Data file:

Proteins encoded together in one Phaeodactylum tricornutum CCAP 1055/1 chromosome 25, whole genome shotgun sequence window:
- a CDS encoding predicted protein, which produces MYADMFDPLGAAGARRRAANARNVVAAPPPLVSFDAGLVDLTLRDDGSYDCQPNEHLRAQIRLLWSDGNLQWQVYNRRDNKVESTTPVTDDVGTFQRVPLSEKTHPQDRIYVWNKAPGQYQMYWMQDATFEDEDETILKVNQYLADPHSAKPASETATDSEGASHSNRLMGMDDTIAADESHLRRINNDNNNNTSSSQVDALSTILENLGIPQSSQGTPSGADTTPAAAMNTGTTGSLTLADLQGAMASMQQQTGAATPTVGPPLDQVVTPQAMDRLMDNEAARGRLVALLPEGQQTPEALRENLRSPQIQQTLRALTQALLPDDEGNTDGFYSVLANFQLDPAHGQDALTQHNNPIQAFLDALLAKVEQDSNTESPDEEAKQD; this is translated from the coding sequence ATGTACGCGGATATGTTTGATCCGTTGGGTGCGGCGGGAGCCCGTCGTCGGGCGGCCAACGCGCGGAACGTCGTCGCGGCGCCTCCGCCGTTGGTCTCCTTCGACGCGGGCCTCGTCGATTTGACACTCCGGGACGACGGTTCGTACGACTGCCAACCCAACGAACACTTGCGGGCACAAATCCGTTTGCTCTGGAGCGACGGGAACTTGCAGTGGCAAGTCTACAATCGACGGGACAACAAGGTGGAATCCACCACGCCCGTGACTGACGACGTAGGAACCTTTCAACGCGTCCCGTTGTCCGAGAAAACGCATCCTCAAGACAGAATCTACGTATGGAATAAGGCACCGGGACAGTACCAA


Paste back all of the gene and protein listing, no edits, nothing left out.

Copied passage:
Proteins encoded together in one Phaeodactylum tricornutum CCAP 1055/1 chromosome 25, whole genome shotgun sequence window:
- a CDS encoding predicted protein, which produces MYADMFDPLGAAGARRRAANARNVVAAPPPLVSFDAGLVDLTLRDDGSYDCQPNEHLRAQIRLLWSDGNLQWQVYNRRDNKVESTTPVTDDVGTFQRVPLSEKTHPQDRIYVWNKAPGQYQMYWMQDATFEDEDETILKVNQYLADPHSAKPASETATDSEGASHSNRLMGMDDTIAADESHLRRINNDNNNNTSSSQVDALSTILENLGIPQSSQGTPSGADTTPAAAMNTGTTGSLTLADLQGAMASMQQQTGAATPTVGPPLDQVVTPQAMDRLMDNEAARGRLVALLPEGQQTPEALRENLRSPQIQQTLRALTQALLPDDEGNTDGFYSVLANFQLDPAHGQDALTQHNNPIQAFLDALLAKVEQDSNTESPDEEAKQD; this is translated from the coding sequence ATGTACGCGGATATGTTTGATCCGTTGGGTGCGGCGGGAGCCCGTCGTCGGGCGGCCAACGCGCGGAACGTCGTCGCGGCGCCTCCGCCGTTGGTCTCCTTCGACGCGGGCCTCGTCGATTTGACACTCCGGGACGACGGTTCGTACGACTGCCAACCCAACGAACACTTGCGGGCACAAATCCGTTTGCTCTGGAGCGACGGGAACTTGCAGTGGCAAGTCTACAATCGACGGGACAACAAGGTGGAATCCACCACGCCCGTGACTGACGACGTAGGAACCTTTCAACGCGTCCCGTTGTCCGAGAAAACGCATCCTCAAGACAGAATCTACGTATGGAATAAGGCACCGGGACAGTACCAA